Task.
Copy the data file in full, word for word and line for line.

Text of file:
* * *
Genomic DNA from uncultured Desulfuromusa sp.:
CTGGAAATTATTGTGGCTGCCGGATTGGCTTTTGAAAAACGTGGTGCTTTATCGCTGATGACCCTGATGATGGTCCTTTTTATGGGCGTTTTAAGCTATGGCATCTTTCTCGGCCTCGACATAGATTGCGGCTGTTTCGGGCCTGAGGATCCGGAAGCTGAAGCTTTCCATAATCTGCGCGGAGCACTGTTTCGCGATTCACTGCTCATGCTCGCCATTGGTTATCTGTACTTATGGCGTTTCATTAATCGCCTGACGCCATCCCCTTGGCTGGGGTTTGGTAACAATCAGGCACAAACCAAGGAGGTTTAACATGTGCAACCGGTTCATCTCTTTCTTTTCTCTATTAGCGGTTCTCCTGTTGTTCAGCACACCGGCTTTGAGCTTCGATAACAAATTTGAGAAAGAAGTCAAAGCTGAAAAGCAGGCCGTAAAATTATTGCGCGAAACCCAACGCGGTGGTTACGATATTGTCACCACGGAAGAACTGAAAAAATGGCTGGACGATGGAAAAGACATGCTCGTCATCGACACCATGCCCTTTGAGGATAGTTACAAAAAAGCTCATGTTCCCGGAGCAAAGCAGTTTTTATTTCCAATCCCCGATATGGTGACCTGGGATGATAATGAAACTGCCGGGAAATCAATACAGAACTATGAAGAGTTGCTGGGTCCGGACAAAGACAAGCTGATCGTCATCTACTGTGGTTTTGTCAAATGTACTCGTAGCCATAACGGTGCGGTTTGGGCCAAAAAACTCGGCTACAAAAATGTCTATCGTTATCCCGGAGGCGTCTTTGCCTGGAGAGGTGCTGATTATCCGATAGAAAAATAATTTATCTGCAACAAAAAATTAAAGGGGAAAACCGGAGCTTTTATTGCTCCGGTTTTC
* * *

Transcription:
Genomic DNA from uncultured Desulfuromusa sp.:
CTGGAAATTATTGTGGCTGCCGGATTGGCTTTTGAAAAACGTGGTGCTTTATCGCTGATGACCCTGATGATGGTCCTTTTTATGGGCGTTTTAAGCTATGGCATCTTTCTCGGCCTCGACATAGATTGCGGCTGTTTCGGGCCTGAGGATCCGGAAGCTGAAGCTTTCCATAATCTGCGCGGAGCACTGTTTCGCGATTCACTGCTCATGCTCGCCATTGGTTATCTGTACTTATGGCGTTTCATTAATCGCCTGACGCCATCCCCTTGGCTGGGGTTTGGTAACAATCAGGCACAAACCAAGGAGGTTTAACATGTGCAACCGGTTCATCTCTTTCTTTTCTCTATTAGCGGTTCTCCTGTTGTTCAGCACACCGGCTTTGAGCTTCGATAACAAATTTGAGAAAGAAGTCAAAGCTGAAAAGCAGGCCGTAAAATTATTGCGCGAAACCCAACGCGGTGGTTACGATATTGTCACCACGGAAGAACTGAAAAAATGGCTGGACGATGGAAAAGACATGCTCGTCATCGACACCATGCCCTTTGAGGATAGTTACAAAAAAGCTCATGTTCCCGGAGCAAAGCAGTTTTTATTTCCAATCCCCGATATGGTGACCTGGGATGATAATGAAACTGCCGGGAAATCAATACAGAACTATGAAGAGTTGCTGGGTCCGGACAAAGACAAGCTGATCGTCATCTACTGTGGTTTTGTCAAATGTACTCGTAGCCATAACGGTGCGGTTTGGGCCAAAAAACTCGGCTACAAAAATGTCTATCGTTATCCCGGAGGCGTCTTTGCCTGGAGAGGTGCTGATTATCCGATAGAAAAATAATTTATCTGCAACAAAAAATTAAAGGGGAAAACCGGAGCTTTTATTGCTCCGGTTTTC